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Microsoft's CEO may unveil Office for iPad on March 27: source

The Microsoft logo is seen at their offices in Bucharest March 20, 2013. REUTERS/Bogdan Cristel
The Microsoft logo is seen at their offices in Bucharest March 20, 2013. REUTERS/Bogdan Cristel

By Bill Rigby

(Reuters) - Microsoft Corp Chief Executive Satya Nadella may unveil an iPad version of the company's Office software suite on March 27, a source familiar with the event told Reuters, and use his first big press appearance to launch the company's most profitable product in a version compatible with Apple Inc's popular tablet.

Nadella, who replaced longtime CEO Steve Ballmer earlier this year, will address the media and industry executives in San Francisco on March 27.

Investors for years have urged Microsoft to adapt Office for mobile devices from Apple and Google Inc, rather than shackling it to Windows as PC sales decline. But the Redmond, Washington-based software giant has been reluctant to undermine its other lucrative franchise, its PC operating software.

Microsoft gives up some $2.5 billion a year in revenue by keeping Office off the iPad, which has now sold almost 200 million units, analysts estimate.

Tech blog Re/code first reported news of Nadella's event. Microsoft said in an invitation to reporters that Nadella will discuss "news related to the intersection of cloud and mobile" but declined to comment on the specifics of the CEO's appearance.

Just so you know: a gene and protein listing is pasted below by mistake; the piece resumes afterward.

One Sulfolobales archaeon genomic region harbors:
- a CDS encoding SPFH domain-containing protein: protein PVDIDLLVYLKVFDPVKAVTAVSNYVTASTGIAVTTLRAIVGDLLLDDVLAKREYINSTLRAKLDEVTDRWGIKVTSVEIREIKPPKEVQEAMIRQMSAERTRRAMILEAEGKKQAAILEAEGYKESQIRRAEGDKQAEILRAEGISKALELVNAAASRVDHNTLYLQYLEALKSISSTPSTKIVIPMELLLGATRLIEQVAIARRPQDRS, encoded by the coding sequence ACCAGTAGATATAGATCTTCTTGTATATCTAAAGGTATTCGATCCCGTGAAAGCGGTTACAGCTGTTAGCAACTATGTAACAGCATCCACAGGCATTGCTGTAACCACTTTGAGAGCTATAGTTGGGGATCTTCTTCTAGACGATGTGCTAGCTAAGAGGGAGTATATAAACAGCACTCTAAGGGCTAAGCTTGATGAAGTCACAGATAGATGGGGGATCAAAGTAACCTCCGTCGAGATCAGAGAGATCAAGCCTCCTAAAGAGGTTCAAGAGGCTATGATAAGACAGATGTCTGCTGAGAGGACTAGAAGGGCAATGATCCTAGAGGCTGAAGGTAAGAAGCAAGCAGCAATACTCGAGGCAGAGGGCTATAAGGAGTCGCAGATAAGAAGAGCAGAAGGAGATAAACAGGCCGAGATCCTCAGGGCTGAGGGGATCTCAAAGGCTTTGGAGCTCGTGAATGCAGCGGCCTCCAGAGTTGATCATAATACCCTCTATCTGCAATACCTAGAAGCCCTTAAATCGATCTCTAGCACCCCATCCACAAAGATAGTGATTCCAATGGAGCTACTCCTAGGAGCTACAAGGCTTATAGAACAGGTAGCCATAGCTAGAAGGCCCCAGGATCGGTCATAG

Microsoft has had iPad and iPhone versions of Office primed for several months now, sources told Reuters, but the company has dallied on their release due to internal divisions, among other things.

Although Nadella is expected to discuss his thinking in depth next week, the company has already signaled that it will adopt a more liberal attitude toward putting its software on different platforms.

Microsoft said earlier on Monday that it would make OneNote, its note-taking software, available on Mac, a move interpreted by observers as a shot against Evernote, the popular note-taking application that has both Mac and Android compatibility.

Aside from Evernote, Microsoft also faces budding challenges from startups that have released mobile-friendly alternatives to Word, Excel and Powerpoint.

(Reporting by Bill Rigby; Editing by Steve Orlofsky and Cynthia Osterman)

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